Leaking On Your Own Doorstep

There is a turn of phrase that goes (the easily offended should look away now…) don’t sh*t on your own doorstep. I guess it follows that you should not leak on your own doorstep either, if you take my meaning. Yet it turns out that my mobile service provider does just that. A couple of days back, I was waiting on a call from an old colleague and friend. I waited and waited, but there was no call. That day he was in the country to meet with my mobile service provider, who happen to have their headquarters just across the business park from me. I assumed his meetings were overrunning. Then about an hour after I expected his call, my phone suddenly jumped into life. I had three voice messages from my friend. A flurry of text messages also followed. It transpired that he had been repeatedly trying to call me for the last hour, but because of network congestion had been unable to get through. In fact, he said in his message that he knew it was congestion, because he could see that the SMS messages he kept sending were not being received by me. So check this out – I am less than a kilometer from the head office of my mobile network operator, but network congestion means they could not connect the call. Geez. I know the problem is not a coverage blackspot or my handset – I was moving around, outdoors and in, my phone was always reading perfect coverage each time I looked at it, and this has been happening a lot to me recently. Planning for network utilization is one of the harder things to do, but is also one of the more important things to do. If people cannot make calls, you cannot charge for them. If people do not receive calls, they get fed up and churn. Inadequate capacity leads to reduced revenues, simple as that.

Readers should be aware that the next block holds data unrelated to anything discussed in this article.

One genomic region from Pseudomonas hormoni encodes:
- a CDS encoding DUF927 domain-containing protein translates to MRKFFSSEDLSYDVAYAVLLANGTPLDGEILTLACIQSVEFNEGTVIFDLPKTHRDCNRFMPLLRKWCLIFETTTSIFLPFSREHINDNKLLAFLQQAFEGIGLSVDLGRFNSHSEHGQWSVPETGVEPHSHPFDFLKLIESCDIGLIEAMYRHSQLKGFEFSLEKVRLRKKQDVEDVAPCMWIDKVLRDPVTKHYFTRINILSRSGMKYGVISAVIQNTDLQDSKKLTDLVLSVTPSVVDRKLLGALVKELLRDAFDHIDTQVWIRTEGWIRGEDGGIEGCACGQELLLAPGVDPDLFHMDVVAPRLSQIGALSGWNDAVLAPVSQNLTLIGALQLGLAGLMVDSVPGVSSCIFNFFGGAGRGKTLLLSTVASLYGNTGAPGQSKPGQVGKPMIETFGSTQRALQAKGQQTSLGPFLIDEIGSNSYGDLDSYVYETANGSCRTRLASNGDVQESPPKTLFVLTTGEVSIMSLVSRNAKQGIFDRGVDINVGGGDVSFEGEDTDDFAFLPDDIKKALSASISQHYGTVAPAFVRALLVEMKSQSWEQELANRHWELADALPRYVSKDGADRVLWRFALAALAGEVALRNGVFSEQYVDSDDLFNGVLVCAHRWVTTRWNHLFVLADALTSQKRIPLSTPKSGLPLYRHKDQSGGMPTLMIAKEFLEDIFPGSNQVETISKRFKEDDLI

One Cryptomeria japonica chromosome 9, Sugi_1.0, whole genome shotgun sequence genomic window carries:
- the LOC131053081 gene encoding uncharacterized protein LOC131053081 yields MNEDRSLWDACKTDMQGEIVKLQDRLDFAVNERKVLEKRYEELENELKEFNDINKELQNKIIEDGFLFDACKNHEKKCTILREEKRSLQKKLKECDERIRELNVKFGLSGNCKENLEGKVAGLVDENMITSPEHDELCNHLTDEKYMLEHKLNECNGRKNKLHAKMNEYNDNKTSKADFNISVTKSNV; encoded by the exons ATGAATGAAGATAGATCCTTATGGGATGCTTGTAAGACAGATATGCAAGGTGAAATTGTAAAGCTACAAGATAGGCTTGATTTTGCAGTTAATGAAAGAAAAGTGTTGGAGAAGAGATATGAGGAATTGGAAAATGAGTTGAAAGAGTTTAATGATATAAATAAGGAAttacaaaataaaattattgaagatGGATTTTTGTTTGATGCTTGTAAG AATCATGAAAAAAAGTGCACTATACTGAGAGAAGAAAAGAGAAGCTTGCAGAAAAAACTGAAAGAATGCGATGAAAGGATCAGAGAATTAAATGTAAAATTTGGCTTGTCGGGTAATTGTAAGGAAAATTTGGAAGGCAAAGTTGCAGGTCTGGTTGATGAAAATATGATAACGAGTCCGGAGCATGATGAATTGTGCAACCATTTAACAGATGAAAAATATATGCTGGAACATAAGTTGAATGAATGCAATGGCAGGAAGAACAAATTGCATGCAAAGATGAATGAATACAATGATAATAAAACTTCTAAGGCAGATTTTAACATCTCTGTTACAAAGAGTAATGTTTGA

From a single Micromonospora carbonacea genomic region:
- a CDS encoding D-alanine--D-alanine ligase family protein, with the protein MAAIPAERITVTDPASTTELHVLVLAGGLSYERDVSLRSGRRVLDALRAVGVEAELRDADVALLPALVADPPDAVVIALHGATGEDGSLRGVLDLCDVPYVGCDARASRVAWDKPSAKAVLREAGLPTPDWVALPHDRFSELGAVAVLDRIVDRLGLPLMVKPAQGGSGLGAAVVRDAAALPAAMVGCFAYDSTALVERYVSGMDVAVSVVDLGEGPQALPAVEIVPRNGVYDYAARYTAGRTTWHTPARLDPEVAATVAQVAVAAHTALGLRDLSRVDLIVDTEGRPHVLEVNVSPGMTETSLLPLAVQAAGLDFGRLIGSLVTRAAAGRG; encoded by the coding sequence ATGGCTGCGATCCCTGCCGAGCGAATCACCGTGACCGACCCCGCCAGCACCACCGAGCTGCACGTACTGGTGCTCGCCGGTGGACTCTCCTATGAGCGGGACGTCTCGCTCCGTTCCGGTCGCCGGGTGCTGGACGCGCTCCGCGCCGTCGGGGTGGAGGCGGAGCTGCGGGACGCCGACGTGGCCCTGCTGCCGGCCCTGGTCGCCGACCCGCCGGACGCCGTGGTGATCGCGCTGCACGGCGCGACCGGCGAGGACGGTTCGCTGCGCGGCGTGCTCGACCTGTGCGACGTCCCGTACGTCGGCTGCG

However hard it is to plan for capacity, you would think that a network would be aim to have some spare capacity right in the immediate vicinity of their head office. I mean, it must be fair to assume they will have a lot of users of their own network concentrated where their offices are based! What happens when someone goes for a business meeting, perhaps hearing a lot of talk about how great the network is, but then finds the network is overloaded right outside the HQ? Presumably they think like I would – that the quality of the service provided is rubbish. They might even tell their friends and business associates. If they are like me, they blog about it ;) All of which undermines all the carefully crafted adverts and marketing. You have to spend money to make money, you can spend it on promotion, or you can spend it on delivering a better service. One leads to new customers, the other leads to loyal customers. Guess which kinds of customers make telcos the most money? You got it. Loyal customers are a telco’s best asset, especially in saturated markets. Better still, happy loyal customers will recommend the service to their friends and colleagues, and that is the best form of promotion you can get. Poor network service hurts the bottom line three times over: loss of call revenues, loss of revenues due to churn, loss of revenues because customers do not recommend the service. Perhaps my provider loses so much money they have none left to invest in the network, not even when the network is on their own doorstep. Oh well, I guess it is time for me to shop around for a new provider. There must be one out there able to actually supply me with the service I paid for…

Eric Priezkalns
Eric Priezkalns
Eric is the Editor of Commsrisk. Look here for more about the history of Commsrisk and the role played by Eric.

Eric is also the Chief Executive of the Risk & Assurance Group (RAG), a global association of professionals working in risk management and business assurance for communications providers.

Previously Eric was Director of Risk Management for Qatar Telecom and he has worked with Cable & Wireless, T‑Mobile, Sky, Worldcom and other telcos. He was lead author of Revenue Assurance: Expert Opinions for Communications Providers, published by CRC Press. He is a qualified chartered accountant, with degrees in information systems, and in mathematics and philosophy.